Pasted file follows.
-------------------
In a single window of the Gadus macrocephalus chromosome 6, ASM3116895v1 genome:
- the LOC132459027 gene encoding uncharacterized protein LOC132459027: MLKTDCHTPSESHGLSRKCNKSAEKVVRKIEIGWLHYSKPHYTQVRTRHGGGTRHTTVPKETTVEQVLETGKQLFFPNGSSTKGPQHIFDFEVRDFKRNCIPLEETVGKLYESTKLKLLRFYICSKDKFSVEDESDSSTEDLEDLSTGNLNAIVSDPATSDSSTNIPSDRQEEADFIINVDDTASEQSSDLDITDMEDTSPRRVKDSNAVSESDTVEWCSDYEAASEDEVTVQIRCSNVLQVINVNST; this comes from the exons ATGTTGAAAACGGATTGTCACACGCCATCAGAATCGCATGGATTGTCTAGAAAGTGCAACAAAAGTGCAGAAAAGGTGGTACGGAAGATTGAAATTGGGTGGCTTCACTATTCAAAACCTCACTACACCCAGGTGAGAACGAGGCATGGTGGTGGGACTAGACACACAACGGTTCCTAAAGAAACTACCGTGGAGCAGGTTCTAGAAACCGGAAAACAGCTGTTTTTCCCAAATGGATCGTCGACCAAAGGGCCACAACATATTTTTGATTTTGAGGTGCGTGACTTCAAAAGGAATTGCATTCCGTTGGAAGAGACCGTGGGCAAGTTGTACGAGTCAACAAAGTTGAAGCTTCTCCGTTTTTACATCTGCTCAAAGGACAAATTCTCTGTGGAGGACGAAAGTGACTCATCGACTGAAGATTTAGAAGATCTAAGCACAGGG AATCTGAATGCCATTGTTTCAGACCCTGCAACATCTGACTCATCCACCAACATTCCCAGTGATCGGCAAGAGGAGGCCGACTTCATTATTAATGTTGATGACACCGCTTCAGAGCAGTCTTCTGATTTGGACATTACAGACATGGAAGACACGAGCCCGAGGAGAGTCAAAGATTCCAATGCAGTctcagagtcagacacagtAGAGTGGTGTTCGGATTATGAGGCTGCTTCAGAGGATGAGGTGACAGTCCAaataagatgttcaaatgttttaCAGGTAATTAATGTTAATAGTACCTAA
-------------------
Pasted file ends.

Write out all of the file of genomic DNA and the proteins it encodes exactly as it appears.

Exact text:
In a single window of the Gadus macrocephalus chromosome 6, ASM3116895v1 genome:
- the LOC132459027 gene encoding uncharacterized protein LOC132459027: MLKTDCHTPSESHGLSRKCNKSAEKVVRKIEIGWLHYSKPHYTQVRTRHGGGTRHTTVPKETTVEQVLETGKQLFFPNGSSTKGPQHIFDFEVRDFKRNCIPLEETVGKLYESTKLKLLRFYICSKDKFSVEDESDSSTEDLEDLSTGNLNAIVSDPATSDSSTNIPSDRQEEADFIINVDDTASEQSSDLDITDMEDTSPRRVKDSNAVSESDTVEWCSDYEAASEDEVTVQIRCSNVLQVINVNST; this comes from the exons ATGTTGAAAACGGATTGTCACACGCCATCAGAATCGCATGGATTGTCTAGAAAGTGCAACAAAAGTGCAGAAAAGGTGGTACGGAAGATTGAAATTGGGTGGCTTCACTATTCAAAACCTCACTACACCCAGGTGAGAACGAGGCATGGTGGTGGGACTAGACACACAACGGTTCCTAAAGAAACTACCGTGGAGCAGGTTCTAGAAACCGGAAAACAGCTGTTTTTCCCAAATGGATCGTCGACCAAAGGGCCACAACATATTTTTGATTTTGAGGTGCGTGACTTCAAAAGGAATTGCATTCCGTTGGAAGAGACCGTGGGCAAGTTGTACGAGTCAACAAAGTTGAAGCTTCTCCGTTTTTACATCTGCTCAAAGGACAAATTCTCTGTGGAGGACGAAAGTGACTCATCGACTGAAGATTTAGAAGATCTAAGCACAGGG AATCTGAATGCCATTGTTTCAGACCCTGCAACATCTGACTCATCCACCAACATTCCCAGTGATCGGCAAGAGGAGGCCGACTTCATTATTAATGTTGATGACACCGCTTCAGAGCAGTCTTCTGATTTGGACATTACAGACATGGAAGACACGAGCCCGAGGAGAGTCAAAGATTCCAATGCAGTctcagagtcagacacagtAGAGTGGTGTTCGGATTATGAGGCTGCTTCAGAGGATGAGGTGACAGTCCAaataagatgttcaaatgttttaCAGGTAATTAATGTTAATAGTACCTAA